The constant use of antibiotics in human medical applications, as well as large-scale veterinary and agricultural usage, has led to the presence of trace levels of these chemicals in municipal wastewaters. This presence is increasing human health risks due to the development of antimicrobial resistance in our environmental bacteria. As standard wastewater treatments are not sufficient to quantitatively remove antibiotic activity from waters, the use of advanced oxidation processes is now becoming highly attractive as a final, large-scale, polishing treatment before water release to the environment.
Advanced oxidation processes utilize the generation of the highly oxidizing hydroxyl (•OH) radical to non-selectively and quantitatively destroy remaining organic chemicals in water. This study demonstrates the process of using γ-radiation from a cesium-137 source to produce these •OH radicals for the treatment of different antibiotic solutions in pure water. Using an MTS assay to check for the viability of bacterial cell growth of Staphylococcus aureus and Escherichia coli, the quantification of equivalent hydroxyl radical reactions per antibiotic molecule required to completely deactivate the antibacterial property of these compounds was determined for a number of antibiotic classes. The outcomes of these investigations provides valuable quantitative information for future planned large-scale treatments of antibiotic-contaminated wastewaters.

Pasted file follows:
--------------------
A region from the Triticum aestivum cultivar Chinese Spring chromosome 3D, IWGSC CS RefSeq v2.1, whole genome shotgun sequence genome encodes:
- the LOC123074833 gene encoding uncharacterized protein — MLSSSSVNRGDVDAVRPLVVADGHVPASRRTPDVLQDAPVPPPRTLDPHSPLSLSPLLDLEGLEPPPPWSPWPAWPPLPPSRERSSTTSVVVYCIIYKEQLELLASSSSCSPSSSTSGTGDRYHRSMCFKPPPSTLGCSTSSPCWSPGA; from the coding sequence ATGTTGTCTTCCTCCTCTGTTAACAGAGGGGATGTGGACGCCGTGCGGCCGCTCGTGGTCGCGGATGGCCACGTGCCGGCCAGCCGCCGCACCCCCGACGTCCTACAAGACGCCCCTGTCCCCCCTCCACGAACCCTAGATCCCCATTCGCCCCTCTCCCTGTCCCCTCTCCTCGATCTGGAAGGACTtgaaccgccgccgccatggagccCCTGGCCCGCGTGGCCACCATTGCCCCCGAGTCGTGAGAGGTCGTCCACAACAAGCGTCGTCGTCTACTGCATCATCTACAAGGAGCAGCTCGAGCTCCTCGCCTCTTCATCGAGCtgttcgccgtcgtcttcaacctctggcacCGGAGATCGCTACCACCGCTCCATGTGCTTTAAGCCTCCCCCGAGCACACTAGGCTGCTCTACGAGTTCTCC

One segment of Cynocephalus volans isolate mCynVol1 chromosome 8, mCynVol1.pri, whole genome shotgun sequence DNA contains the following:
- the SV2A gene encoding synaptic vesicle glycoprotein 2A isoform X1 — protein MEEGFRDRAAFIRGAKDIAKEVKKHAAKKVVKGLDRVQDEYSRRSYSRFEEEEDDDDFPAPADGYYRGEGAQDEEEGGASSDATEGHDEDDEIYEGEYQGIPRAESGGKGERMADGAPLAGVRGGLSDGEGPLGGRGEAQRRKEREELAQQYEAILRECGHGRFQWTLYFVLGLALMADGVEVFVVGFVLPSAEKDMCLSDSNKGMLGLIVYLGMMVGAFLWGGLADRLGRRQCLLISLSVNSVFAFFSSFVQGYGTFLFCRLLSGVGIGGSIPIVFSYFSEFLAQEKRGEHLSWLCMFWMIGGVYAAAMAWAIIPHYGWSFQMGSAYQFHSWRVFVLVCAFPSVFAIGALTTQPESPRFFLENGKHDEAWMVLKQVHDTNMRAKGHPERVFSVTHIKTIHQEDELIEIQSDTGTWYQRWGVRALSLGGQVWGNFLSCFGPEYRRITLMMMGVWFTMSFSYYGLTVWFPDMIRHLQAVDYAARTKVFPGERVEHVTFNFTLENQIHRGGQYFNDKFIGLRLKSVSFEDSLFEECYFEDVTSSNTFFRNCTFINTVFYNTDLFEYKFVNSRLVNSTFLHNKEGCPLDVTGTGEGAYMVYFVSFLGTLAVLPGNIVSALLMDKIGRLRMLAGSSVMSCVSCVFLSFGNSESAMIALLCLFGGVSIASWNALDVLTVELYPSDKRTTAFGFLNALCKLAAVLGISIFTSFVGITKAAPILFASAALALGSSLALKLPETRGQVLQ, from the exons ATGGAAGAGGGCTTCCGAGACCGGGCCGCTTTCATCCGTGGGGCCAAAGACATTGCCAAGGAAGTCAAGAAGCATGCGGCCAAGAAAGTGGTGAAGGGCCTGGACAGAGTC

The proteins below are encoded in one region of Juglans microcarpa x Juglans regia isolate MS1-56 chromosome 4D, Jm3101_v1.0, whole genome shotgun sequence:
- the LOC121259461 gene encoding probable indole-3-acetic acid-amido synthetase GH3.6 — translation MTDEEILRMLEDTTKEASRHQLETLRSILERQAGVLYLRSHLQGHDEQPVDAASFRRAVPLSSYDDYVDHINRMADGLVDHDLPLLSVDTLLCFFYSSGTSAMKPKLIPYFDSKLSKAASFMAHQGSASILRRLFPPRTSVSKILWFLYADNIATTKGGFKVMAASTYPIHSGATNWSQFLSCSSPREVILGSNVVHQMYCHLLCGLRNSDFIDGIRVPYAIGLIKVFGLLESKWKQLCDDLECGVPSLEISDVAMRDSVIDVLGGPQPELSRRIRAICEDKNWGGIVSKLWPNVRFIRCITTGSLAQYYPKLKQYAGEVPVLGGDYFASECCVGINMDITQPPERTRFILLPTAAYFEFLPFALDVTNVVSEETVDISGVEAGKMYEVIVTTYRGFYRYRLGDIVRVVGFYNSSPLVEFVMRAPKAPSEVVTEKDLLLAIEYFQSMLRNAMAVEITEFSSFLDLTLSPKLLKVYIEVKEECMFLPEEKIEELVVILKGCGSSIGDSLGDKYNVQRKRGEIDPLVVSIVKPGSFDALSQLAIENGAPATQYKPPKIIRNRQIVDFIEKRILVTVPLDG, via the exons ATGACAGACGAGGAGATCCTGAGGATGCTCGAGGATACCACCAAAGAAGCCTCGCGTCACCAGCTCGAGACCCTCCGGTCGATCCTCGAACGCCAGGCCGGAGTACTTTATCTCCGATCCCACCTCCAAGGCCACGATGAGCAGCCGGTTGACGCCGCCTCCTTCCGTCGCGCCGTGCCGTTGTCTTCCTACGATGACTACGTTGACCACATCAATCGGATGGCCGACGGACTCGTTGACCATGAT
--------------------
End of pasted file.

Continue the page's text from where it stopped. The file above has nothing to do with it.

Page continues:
|Advisor:||Mezyk, Stephen P.|
|Commitee:||Bhandari, Deepali, McAbee, Douglas|
|School:||California State University, Long Beach|
|Department:||Chemistry and Biochemistry|
|School Location:||United States -- California|
|Source:||MAI 81/2(E), Masters Abstracts International|
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